The geometry of the heads of (25b), Juan vio (*a) la mesa, is similar to the geometry of (25a), Juan vio *(a) la secretaria; the only difference is that class dominates [inanim]. The feature [inanim] may not be in the geometry because it is the default. It is not possible to mark the object with A in (25b) because, for that to happen in Spanish, it is necessary that class dominates the feature [anim].
Consider the cases with an indefinite object:
The object of the sentence (29a) is specific, as is shown by the compatibility of the phrase ‘a María’. The compatibility of the adjunct in parentheses in (30a) shows that the object in (29a) is affected. As stated, in Spanish, an affected and animate object must be marked with A. Sentence (29b) shows that the marked object is also compatible with a complement that expresses the absence of the feature [spec]. The proposal is that this object is [unspec(ific)].
One evidence that the v* of (29b) has an rpg dominating [unspec] would be in the impossibility of having clitics. If we assume that clitics are the materialization of phi features in v* (Suñer
); among others), a case in which rpg-v* is valued would be when it is possible to have accusative clitics (lo(s), la(s)
). These clitics should have [spec(ificity)] and [def(initeness)] features, as well as the corresponding definite and specific determiners (el/los, la(s)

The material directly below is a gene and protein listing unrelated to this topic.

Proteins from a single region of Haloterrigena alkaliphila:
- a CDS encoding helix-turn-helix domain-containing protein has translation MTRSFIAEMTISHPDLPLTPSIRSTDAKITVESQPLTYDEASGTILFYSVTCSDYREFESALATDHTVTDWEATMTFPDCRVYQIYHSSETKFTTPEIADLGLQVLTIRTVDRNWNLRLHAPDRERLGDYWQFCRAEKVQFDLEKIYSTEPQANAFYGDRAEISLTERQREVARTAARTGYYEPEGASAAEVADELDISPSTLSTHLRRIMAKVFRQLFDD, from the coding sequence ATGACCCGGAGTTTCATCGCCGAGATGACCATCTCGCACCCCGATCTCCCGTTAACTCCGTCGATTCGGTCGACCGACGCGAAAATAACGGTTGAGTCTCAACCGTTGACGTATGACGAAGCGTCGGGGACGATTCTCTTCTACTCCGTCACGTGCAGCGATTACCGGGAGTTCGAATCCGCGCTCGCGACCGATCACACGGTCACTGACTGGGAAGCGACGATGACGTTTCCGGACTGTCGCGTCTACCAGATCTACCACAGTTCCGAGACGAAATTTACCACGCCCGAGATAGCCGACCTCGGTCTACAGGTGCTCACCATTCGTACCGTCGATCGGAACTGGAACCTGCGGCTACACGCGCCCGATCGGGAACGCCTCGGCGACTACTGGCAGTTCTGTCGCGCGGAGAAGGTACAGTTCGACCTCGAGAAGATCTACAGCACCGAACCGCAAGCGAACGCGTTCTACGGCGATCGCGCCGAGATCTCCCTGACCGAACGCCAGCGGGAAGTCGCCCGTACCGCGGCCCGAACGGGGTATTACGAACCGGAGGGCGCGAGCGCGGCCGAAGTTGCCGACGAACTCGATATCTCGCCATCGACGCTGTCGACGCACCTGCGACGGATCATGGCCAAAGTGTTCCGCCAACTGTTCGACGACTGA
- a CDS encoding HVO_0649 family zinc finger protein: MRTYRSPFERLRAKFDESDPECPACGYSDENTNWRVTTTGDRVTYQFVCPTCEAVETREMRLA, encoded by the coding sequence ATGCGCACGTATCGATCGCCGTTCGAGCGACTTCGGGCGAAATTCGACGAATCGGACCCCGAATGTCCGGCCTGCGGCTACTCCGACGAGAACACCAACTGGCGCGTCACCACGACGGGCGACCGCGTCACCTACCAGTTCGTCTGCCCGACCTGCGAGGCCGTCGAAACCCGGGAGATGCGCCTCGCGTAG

) to which they are related.28
It is expected that, in cases such as (29b), no clitic is possible (because rpg-v* dominates an [unspec] feature), and, in cases such as (29a), it should be possible. The prediction is borne out.
On the other hand, as (30b) shows, the object of (29b) is affected.
Let us look at labeling. The object that merged with V moves to the V specifier position (as part of the process of labeling V). v* is merged with the same ONs that D dominates. Thus, v* from (29a) and v* from (29b) should have the following ONs: α-v, individuation-v, class-v, and rpg-v. These ONs are inherited by V. Before Agree, the lexical features [ATOM], [SINGULATIVE], δ, and affectedness should be inserted into V. There is Agree between v* and the object that was moved to Spec, V. The object receives case, v* values its ONs, and the ONs that are inherited by V are also valued. V (strengthened, i.e., with its lexical features licensed) is labeled as VP. This VP label contains the ONs, their dominated features, and the lexical features of V. The VP shares its prominent ON and dominated features (class and [anim]) with D. The result of this sharing is the Phi label. DOM is necessary in (29a) and (29b) because there is class, [anim], and affectedness in Phi. The difference between the heads of these sentences is that rpg dominates [spec] in (29a); in (29b), rpg dominates [unspec].
In the following, only two geometries will be presented. First, the geometry after IM of the object and before the operations (insertion of v*, inheritance, insertion of lexical features, Agree, and labeling). Second, the final geometry with the Phi label formed, the label where the A-marker is generated. The geometries of the heads of (29a) and (29b) are as follows: